COSTILLA COUNTY — In response to reports of eight horses that were “in danger”, including a report from an individual with the Colorado Department of Agriculture, deputies with the Costilla County Sheriff Office (CCSO) in partnership with the Colorado Humane Society rescued seven horses from private property approximately 2 miles north of Blanca on Tuesday.
When law enforcement arrived, they found the horses in poor body condition and in need of food and veterinary care. It was then discovered that the eighth horse had died over the weekend and was buried. Officials located the grave and exhumed the horse’s body in order to determine the cause of death.
The Colorado Humane Society, which is a program OF the Dumb Friends League, fed the horses and then transported them to the Harmony Equine Center in Franktown where they will receive food, a medical evaluation and veterinary care as needed.
According to Costilla County Sheriff Danny Sanchez, this was not the first time CCSO has been out to the property. Last year, after receiving a complaint, CCSO deputies had checked on the horses but did not find them in poor condition.
At that time, deputies learned how the owner, who is an elderly woman, had originally acquired the horses.
At some point prior to last year, the horses had been taken by the brand inspector after repeated incidents of getting loose and placing themselves and others in danger. The horses had ultimately been taken to auction. Upon hearing of the situation, the current owner had gone to auction where she bought all eight horses.
After receiving the complaints in the last few weeks and being notified by CCSO, an agent with the Colorado Humane Society had gone to the property, spoken to the owner and looked around. Upon seeing the condition of the horses, Colorado Humane Society decided to get involved.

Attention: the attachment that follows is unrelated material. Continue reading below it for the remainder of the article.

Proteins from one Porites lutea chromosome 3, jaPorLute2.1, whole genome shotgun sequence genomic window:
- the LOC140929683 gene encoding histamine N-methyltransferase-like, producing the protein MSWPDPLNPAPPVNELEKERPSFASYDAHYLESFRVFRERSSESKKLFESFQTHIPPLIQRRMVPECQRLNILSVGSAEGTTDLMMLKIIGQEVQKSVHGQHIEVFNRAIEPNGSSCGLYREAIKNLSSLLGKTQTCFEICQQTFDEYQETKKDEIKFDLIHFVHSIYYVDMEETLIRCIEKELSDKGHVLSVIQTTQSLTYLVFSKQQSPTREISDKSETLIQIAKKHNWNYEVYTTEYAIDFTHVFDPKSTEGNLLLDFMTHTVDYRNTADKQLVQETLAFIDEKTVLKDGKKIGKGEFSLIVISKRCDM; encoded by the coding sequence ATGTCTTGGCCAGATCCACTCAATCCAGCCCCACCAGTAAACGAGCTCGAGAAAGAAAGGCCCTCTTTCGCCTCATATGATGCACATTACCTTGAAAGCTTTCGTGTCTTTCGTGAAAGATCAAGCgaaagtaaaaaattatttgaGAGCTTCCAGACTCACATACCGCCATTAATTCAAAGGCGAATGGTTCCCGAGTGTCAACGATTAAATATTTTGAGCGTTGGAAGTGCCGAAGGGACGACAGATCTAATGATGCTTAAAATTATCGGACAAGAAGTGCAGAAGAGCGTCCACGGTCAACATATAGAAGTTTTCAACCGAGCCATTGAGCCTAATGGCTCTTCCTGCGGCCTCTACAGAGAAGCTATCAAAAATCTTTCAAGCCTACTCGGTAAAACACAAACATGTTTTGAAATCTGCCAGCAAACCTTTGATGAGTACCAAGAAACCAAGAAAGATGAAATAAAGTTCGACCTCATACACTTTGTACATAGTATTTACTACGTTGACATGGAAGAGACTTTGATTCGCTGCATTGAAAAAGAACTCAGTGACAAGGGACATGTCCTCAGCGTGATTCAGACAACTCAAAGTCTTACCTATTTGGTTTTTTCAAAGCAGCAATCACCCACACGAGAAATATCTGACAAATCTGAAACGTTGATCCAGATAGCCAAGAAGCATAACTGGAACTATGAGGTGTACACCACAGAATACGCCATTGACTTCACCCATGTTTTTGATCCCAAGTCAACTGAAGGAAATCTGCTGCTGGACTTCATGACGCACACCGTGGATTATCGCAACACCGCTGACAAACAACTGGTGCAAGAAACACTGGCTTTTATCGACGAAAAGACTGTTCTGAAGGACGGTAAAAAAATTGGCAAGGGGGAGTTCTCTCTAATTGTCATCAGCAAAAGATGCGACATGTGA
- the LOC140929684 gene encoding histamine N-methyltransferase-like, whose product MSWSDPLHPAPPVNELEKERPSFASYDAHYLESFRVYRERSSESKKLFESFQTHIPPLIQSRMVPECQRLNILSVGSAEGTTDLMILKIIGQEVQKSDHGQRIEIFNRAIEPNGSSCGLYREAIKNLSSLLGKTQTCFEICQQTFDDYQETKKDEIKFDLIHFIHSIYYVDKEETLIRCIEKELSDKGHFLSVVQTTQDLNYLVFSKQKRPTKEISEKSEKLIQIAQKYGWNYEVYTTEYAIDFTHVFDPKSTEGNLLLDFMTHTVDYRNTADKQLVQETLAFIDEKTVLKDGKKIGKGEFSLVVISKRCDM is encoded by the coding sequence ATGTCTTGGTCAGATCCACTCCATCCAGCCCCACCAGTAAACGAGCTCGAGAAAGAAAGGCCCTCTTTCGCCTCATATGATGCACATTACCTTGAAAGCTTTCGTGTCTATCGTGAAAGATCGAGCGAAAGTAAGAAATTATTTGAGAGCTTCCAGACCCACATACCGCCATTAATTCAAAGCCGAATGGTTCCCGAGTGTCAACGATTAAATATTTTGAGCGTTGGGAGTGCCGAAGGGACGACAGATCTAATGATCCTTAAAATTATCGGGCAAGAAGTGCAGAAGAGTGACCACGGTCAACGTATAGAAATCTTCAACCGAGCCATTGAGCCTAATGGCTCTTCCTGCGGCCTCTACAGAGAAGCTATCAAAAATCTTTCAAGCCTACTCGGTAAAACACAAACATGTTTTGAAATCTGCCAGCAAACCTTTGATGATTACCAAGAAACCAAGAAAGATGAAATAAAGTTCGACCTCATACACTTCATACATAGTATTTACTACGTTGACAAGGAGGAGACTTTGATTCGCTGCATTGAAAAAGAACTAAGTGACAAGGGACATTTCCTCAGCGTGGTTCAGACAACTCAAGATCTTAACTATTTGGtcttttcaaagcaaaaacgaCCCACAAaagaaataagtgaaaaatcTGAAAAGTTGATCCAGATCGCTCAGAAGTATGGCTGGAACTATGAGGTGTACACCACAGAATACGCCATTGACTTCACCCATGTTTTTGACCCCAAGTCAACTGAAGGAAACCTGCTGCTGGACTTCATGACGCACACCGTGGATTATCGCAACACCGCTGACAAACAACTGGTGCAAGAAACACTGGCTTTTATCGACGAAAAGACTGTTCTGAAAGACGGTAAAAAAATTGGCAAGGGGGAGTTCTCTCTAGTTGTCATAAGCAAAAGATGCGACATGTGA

Sanchez, who was on the scene when the horses were rescued, said the horses had plenty of room but inadequate food and “some but not enough water”. The owner had reportedly been receiving assistance in feeding and hauling water, as she was unable to do that herself.
When told that the horses needed to be surrendered, Sanchez reports the owner was reluctant but, when told that the CCSO would get a warrant, she surrendered the horses to authorities.
Sanchez said that charges will be filed, but the name of the owner will not be released until that process is completed.
“It is so important for people to report animal neglect,” states Bobbi Priestly, director of field and equine services. “In this case, we couldn’t make it in time to save all the horses. However, in collaboration with [CCSO], it was a team effort to safely remove the remaining horses and get them the care they desperately needed.”
“This was an unfortunate situation, but with the quick response of the Colorado Humane Society, we were able to work as a team and get the horses the help and care they needed,” adds Sheriff Sanchez.
If you suspect abuse, mistreatment or neglect is occurring, contact the Colorado Humane Society, a program of the Dumb Friends League, at (800) 249-5121 or online at https://ddfl.org/report-abus